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Dirk Huyer, Ontario’s chief coroner, released his office’s expert panel report into the deaths of 12 young people over a three-year period while they were in the child welfare system. (CBC) Most of the 12 young people who died while in the care of Ontario’s child welfare system had significant mental health challenges but limited or no access to appropriate help, according to a coroner’s report released Tuesday.

The expert panel convened by Ontario chief coroner Dirk Huyer found a litany of other problems, including: A lack of communication between child welfare societies.

Poor case file management.

An "absence" of quality care in residential placements.

Evidence that some of the youth were "at risk of and/or engaged in human trafficking."

Eleven of the young people ranged in age from 11 to 18. The exact age of one of the youth when she died wasn’t clear in the report.

The investigation was struck in 2017. The panel of seven experts in fields including psychiatric care, mental health, working with Indigenous communities and residential placements in Ontario examined how the young people were cared for when they were placed in homes or facilities away from their communities. Grassy Narrows teen’s death to be part of ‘expert review’ of youth who died in child welfare care

"The panel found that most of [the youth] experienced fragmented, crisis-driven and reactionary services and, in some cases, no services at all," the report says.

It also found few families were able to access mental health supports when they were requested.

The panel heard from 13 other young people with experience in the child welfare system, as well as staff from Ontario’s Children’s Aid and Indigenous Child Wellbeing Societies.

In some cases, the 12 young people, eight of them from northern Ontario First Nations with many in remote locations, were placed in care hundreds of kilometres away. The deaths occurred between Jan. 1, 2014, and July 31, 2017.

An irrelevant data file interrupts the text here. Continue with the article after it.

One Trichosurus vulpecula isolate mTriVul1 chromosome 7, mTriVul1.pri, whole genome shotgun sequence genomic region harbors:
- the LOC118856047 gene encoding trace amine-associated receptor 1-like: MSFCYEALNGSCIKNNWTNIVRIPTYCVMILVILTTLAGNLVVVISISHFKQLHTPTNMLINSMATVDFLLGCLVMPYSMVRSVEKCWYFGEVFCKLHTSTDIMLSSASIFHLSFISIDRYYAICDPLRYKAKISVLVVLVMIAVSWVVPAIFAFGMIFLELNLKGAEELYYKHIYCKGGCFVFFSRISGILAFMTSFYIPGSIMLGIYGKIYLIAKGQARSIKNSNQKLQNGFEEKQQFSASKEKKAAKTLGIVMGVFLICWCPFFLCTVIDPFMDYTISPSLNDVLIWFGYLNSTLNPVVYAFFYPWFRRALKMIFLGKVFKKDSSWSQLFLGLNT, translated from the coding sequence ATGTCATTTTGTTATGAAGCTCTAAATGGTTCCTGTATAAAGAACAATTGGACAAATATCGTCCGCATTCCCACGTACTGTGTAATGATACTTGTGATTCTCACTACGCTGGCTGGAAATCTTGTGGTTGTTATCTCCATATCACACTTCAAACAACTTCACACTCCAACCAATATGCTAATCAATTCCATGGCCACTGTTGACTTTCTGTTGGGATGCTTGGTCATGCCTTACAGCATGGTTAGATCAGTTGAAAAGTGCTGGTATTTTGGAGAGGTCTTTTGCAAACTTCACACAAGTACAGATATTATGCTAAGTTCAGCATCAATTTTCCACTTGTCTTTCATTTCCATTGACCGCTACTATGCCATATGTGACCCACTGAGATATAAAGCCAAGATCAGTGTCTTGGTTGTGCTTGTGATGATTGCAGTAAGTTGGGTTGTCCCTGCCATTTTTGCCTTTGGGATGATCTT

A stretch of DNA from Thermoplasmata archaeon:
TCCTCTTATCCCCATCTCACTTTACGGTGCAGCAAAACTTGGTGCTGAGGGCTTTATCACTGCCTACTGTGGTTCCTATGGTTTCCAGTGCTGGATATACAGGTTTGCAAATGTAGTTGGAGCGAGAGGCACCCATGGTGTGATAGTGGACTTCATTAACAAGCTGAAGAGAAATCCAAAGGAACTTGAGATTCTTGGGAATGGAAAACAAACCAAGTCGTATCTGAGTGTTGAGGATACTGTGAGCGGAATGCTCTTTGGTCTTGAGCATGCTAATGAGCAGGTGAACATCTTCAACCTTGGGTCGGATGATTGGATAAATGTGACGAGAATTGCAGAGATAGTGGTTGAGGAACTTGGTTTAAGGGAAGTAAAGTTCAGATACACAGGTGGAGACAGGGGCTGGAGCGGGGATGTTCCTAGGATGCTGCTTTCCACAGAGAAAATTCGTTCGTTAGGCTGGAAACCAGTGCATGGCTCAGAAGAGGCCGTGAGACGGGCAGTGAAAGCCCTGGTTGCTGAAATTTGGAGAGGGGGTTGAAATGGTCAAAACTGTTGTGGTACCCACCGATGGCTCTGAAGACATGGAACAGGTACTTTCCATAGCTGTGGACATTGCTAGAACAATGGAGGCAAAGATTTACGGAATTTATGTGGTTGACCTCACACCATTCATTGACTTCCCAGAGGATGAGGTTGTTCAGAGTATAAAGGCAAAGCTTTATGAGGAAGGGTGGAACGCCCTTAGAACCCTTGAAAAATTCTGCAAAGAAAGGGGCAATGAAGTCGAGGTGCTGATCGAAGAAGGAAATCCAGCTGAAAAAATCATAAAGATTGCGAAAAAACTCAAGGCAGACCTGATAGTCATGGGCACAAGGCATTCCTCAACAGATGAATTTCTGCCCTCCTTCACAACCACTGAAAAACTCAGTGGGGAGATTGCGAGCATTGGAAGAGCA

Eight committed suicide, the report says.

"Throughout these young people’s lives, there were identifiable points where early assessment and intervention may have prevented declining mental health," it says.

"Some of the young people’s families reported requesting support for their children’s mental health very early in their lives and noted that they were not able to receive what they needed."

One girl who died by suicide at age 12 had a history of self-harming for two years before her death, the report said. Despite "intensive intervention" being deemed necessary, she only received limited counselling and was prescribed no medication.

One of the girl’s siblings found her body. Her death was ruled suicide by hanging, according to the report. 8 Indigenous lives The report found their challenges were compounded by a number of other factors, including inadequate shelter on reserve, as well as a lack of clean water and equitable education or health care. In some cases, homes were overcrowded and lacked electricity or running water.Services in First Nations were often deemed inadequate, including youth not having safe places to go when necessary.However, Indigenous youth who were removed from their communities to more urban centres faced other obstacles, like racism — including having things thrown at them — as well as general culture shock, including being removed from connections to elders, land-based teachings and traditional ceremony."The panel found that the services provided to the eight Indigenous young people were largely unresponsive to these needs," the report said. It also said there was little to no culturally appropriate care that focused on prevention and family support.Youth with experience in the child welfare system told the expert panel that the young people often wanted to return to their communities as soon […]

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